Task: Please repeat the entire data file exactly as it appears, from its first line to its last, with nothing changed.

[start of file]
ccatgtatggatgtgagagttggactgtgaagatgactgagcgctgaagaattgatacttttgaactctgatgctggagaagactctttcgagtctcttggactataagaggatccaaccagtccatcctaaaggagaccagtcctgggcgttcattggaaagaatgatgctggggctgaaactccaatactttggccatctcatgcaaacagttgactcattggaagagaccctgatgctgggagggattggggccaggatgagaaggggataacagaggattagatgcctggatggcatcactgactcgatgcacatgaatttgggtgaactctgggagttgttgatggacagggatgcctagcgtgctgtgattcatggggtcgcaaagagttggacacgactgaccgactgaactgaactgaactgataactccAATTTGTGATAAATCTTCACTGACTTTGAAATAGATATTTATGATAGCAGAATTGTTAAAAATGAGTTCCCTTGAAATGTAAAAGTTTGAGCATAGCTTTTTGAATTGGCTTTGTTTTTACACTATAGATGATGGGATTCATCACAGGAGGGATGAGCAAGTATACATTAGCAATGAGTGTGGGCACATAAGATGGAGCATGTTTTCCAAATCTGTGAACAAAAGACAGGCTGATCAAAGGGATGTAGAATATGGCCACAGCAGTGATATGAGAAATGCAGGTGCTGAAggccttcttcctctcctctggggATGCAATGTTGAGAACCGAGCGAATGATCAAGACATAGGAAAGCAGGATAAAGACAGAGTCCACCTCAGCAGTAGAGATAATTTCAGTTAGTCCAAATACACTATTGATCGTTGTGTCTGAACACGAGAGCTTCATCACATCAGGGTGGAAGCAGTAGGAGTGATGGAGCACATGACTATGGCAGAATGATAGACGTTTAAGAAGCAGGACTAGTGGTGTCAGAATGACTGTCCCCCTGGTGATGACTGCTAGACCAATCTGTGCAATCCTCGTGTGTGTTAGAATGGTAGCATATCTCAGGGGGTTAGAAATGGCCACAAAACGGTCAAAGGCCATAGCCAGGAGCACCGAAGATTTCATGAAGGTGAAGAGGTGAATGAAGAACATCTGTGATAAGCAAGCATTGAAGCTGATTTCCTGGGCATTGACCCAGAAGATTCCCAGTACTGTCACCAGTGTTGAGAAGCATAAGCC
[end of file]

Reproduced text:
ccatgtatggatgtgagagttggactgtgaagatgactgagcgctgaagaattgatacttttgaactctgatgctggagaagactctttcgagtctcttggactataagaggatccaaccagtccatcctaaaggagaccagtcctgggcgttcattggaaagaatgatgctggggctgaaactccaatactttggccatctcatgcaaacagttgactcattggaagagaccctgatgctgggagggattggggccaggatgagaaggggataacagaggattagatgcctggatggcatcactgactcgatgcacatgaatttgggtgaactctgggagttgttgatggacagggatgcctagcgtgctgtgattcatggggtcgcaaagagttggacacgactgaccgactgaactgaactgaactgataactccAATTTGTGATAAATCTTCACTGACTTTGAAATAGATATTTATGATAGCAGAATTGTTAAAAATGAGTTCCCTTGAAATGTAAAAGTTTGAGCATAGCTTTTTGAATTGGCTTTGTTTTTACACTATAGATGATGGGATTCATCACAGGAGGGATGAGCAAGTATACATTAGCAATGAGTGTGGGCACATAAGATGGAGCATGTTTTCCAAATCTGTGAACAAAAGACAGGCTGATCAAAGGGATGTAGAATATGGCCACAGCAGTGATATGAGAAATGCAGGTGCTGAAggccttcttcctctcctctggggATGCAATGTTGAGAACCGAGCGAATGATCAAGACATAGGAAAGCAGGATAAAGACAGAGTCCACCTCAGCAGTAGAGATAATTTCAGTTAGTCCAAATACACTATTGATCGTTGTGTCTGAACACGAGAGCTTCATCACATCAGGGTGGAAGCAGTAGGAGTGATGGAGCACATGACTATGGCAGAATGATAGACGTTTAAGAAGCAGGACTAGTGGTGTCAGAATGACTGTCCCCCTGGTGATGACTGCTAGACCAATCTGTGCAATCCTCGTGTGTGTTAGAATGGTAGCATATCTCAGGGGGTTAGAAATGGCCACAAAACGGTCAAAGGCCATAGCCAGGAGCACCGAAGATTTCATGAAGGTGAAGAGGTGAATGAAGAACATCTGTGATAAGCAAGCATTGAAGCTGATTTCCTGGGCATTGACCCAGAAGATTCCCAGTACTGTCACCAGTGTTGAGAAGCATAAGCC